Coping While Your Child Is an Inpatient

You are likely to have many intense feelings about having a child in a psychiatric hospital —including shame, guilt, fear, anger, sadness and relief — and you will be better able to help your child if you allow yourself to feel and process these emotions. Your partner’s mix of feelings will undoubtedly be different than yours. You’re both allowed to feel what you feel. Be kind to each other, for you are each hurting in your own way.

No matter what you are feeling, remind yourself over and over again: your child is safe. This, at least, is good.

Now that your child is safe, it’s time to take care of yourself. By all means, take a day or two to give vent to your feelings, then make use of this time to replenish yourself.

Phone calls, anger and distress

Kids often feel ashamed, confused and scared about being in a mental health facility. Because they are kids, they are likely to take their feelings out on the person they love the most, the person who is safest: you.

You will not be the first parent to be called the worst mother or father in the world, nor the last to be on the receiving end of a blistering “How could you do this to me?” Don’t take it personally, even if it’s addressed to you. Regardless of your fear (and your child’s assertion) that she’ll hate you for the rest of her life, she probably won’t. So when you receive that tenth venomous phone call, or hear yet another heart-wrenching plea to get her out of there, breathe.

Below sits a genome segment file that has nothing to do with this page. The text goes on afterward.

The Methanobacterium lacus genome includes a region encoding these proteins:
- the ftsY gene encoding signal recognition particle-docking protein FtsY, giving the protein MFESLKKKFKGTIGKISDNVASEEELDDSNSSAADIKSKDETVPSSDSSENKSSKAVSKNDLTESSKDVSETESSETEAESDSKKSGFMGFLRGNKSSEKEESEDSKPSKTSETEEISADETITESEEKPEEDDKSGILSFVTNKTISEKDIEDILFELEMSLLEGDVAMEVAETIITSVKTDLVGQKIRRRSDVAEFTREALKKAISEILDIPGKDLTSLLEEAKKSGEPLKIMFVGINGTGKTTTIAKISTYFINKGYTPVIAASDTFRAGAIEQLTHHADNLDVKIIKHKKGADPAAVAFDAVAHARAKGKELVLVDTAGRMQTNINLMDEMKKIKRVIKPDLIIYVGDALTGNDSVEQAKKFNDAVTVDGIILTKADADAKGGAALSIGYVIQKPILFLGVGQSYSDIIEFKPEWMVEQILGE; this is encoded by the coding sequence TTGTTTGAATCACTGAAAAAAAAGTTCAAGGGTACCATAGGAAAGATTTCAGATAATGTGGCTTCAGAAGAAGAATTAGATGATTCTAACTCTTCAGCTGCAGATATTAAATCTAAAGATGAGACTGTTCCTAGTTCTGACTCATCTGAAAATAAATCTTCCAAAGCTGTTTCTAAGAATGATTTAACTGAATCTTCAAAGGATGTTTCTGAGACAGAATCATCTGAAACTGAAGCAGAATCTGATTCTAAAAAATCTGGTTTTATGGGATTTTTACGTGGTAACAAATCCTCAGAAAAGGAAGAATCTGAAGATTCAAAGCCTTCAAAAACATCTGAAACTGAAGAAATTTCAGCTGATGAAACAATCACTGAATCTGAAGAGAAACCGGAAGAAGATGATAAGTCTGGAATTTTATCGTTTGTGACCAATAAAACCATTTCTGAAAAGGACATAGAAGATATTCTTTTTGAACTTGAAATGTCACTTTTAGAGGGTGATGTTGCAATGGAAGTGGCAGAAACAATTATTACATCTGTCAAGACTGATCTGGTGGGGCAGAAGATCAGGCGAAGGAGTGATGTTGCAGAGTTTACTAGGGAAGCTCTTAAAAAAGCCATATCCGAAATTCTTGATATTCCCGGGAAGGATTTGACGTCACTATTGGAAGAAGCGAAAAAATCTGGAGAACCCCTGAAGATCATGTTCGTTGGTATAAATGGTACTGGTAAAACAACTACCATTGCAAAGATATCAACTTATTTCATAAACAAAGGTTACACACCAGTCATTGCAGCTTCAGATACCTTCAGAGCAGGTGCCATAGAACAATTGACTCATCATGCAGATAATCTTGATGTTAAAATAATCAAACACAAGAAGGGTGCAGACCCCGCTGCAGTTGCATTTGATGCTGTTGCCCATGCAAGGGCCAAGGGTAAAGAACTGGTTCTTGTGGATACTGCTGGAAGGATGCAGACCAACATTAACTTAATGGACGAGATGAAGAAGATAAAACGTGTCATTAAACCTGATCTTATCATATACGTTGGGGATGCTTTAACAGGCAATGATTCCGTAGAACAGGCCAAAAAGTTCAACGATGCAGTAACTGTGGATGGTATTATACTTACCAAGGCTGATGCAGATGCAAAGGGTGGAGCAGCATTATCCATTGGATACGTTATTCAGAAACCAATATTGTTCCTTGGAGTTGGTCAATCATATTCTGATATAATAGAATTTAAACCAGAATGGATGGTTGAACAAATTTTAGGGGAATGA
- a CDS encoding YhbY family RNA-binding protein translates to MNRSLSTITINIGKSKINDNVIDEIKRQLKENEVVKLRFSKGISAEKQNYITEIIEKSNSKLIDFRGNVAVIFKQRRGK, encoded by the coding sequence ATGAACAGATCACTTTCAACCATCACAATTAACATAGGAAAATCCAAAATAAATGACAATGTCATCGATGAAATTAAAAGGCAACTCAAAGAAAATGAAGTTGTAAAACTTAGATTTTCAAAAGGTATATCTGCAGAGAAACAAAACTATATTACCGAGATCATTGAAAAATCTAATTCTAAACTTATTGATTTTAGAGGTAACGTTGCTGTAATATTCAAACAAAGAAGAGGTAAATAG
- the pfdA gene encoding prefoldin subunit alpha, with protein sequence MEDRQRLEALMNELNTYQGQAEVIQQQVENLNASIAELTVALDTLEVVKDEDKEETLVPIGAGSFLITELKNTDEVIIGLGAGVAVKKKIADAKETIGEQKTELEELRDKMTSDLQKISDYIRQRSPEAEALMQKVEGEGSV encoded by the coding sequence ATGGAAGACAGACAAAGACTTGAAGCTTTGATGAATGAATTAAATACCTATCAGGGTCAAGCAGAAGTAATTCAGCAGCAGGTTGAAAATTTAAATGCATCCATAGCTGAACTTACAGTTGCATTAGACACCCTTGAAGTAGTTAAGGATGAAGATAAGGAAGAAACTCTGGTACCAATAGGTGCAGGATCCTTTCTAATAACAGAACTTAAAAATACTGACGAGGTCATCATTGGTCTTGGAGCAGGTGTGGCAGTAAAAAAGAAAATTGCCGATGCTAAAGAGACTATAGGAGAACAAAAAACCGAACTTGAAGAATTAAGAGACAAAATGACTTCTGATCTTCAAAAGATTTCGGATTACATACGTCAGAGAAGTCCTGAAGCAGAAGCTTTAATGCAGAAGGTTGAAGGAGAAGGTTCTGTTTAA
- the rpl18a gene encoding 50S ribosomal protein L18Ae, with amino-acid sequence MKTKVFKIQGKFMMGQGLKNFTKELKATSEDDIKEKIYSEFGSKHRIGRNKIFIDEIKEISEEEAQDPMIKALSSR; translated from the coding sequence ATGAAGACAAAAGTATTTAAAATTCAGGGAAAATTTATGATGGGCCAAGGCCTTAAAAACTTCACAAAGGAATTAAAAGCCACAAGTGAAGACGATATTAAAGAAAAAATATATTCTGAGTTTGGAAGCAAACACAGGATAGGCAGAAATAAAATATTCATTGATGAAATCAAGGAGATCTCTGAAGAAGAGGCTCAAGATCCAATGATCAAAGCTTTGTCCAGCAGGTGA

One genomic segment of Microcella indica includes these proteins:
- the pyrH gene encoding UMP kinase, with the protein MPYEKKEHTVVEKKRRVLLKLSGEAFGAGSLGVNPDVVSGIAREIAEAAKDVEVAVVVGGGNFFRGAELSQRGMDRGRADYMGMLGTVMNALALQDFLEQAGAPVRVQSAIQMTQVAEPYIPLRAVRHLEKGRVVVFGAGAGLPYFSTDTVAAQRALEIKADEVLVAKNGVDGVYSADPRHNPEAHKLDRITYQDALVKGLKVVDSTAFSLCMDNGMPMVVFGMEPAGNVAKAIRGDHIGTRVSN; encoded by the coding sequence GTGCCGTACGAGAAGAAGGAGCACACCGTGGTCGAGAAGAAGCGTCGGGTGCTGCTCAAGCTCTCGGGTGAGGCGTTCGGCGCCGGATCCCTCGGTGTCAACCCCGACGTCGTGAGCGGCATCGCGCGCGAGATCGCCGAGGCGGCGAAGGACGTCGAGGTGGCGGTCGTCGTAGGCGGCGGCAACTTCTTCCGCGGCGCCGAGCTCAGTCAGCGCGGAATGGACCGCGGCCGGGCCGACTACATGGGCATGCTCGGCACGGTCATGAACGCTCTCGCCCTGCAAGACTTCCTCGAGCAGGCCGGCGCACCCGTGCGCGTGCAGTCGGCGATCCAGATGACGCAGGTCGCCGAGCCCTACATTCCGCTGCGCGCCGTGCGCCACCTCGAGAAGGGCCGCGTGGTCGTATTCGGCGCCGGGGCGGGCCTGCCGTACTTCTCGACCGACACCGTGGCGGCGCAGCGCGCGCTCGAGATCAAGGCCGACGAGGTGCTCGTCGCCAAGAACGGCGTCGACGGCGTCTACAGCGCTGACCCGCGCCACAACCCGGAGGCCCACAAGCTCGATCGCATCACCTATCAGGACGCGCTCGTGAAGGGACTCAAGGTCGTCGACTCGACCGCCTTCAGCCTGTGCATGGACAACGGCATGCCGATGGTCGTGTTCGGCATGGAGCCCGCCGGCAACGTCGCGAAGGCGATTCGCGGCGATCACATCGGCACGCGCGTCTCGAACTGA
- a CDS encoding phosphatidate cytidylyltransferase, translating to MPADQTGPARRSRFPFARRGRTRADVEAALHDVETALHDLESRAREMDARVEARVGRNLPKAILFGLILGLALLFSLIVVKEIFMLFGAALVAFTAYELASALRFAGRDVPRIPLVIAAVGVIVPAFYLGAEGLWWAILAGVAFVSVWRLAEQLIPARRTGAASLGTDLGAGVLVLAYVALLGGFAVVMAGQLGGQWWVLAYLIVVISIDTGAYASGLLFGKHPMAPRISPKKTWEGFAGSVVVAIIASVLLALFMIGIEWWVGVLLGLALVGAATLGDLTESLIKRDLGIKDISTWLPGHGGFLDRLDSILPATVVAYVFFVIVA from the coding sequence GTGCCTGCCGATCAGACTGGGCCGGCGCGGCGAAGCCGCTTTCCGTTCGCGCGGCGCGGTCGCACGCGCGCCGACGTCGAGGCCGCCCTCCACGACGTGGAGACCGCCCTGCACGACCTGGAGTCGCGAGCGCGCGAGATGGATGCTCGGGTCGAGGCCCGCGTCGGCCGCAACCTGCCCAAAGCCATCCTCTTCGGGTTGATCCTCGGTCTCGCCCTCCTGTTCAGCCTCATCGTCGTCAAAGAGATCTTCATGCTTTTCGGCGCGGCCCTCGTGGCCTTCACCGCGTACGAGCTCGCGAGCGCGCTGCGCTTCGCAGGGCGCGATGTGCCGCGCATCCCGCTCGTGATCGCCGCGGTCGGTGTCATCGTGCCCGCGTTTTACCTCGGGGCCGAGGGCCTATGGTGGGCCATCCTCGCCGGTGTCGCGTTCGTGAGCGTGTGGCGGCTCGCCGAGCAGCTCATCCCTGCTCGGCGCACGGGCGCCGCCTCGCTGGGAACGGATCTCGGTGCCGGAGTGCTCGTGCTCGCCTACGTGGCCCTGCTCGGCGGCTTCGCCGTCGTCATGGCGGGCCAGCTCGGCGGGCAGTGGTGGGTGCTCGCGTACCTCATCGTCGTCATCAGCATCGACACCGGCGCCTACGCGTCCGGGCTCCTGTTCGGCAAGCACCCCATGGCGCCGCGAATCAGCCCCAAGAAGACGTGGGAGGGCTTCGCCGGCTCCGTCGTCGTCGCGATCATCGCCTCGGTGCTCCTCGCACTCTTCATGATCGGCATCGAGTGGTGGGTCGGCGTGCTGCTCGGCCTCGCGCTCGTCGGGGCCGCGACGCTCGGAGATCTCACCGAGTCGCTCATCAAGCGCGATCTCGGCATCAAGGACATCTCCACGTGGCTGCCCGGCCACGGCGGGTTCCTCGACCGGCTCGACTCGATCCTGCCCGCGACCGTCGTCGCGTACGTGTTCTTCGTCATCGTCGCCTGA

You can try to reason with your child, but don’t expect to get far. Logic is rarely effective at defanging emotion. You’ll probably make the most progress by acknowledging and empathizing with her underlying feelings:

“It sounds like you’re really scared.”

“You must be really angry that you have to be there.”

“I’m so sorry it’s so rough. I sure wish there were a better way, but there isn’t.”

If you’re too fragile to manage this approach (or the calls simply get to be too much for you), talk to nursing staff about limiting phone access. Alternatively, don’t pick up every call. You don’t have to “be there” for your kid every single hour of the day. It’s healthy to set limits.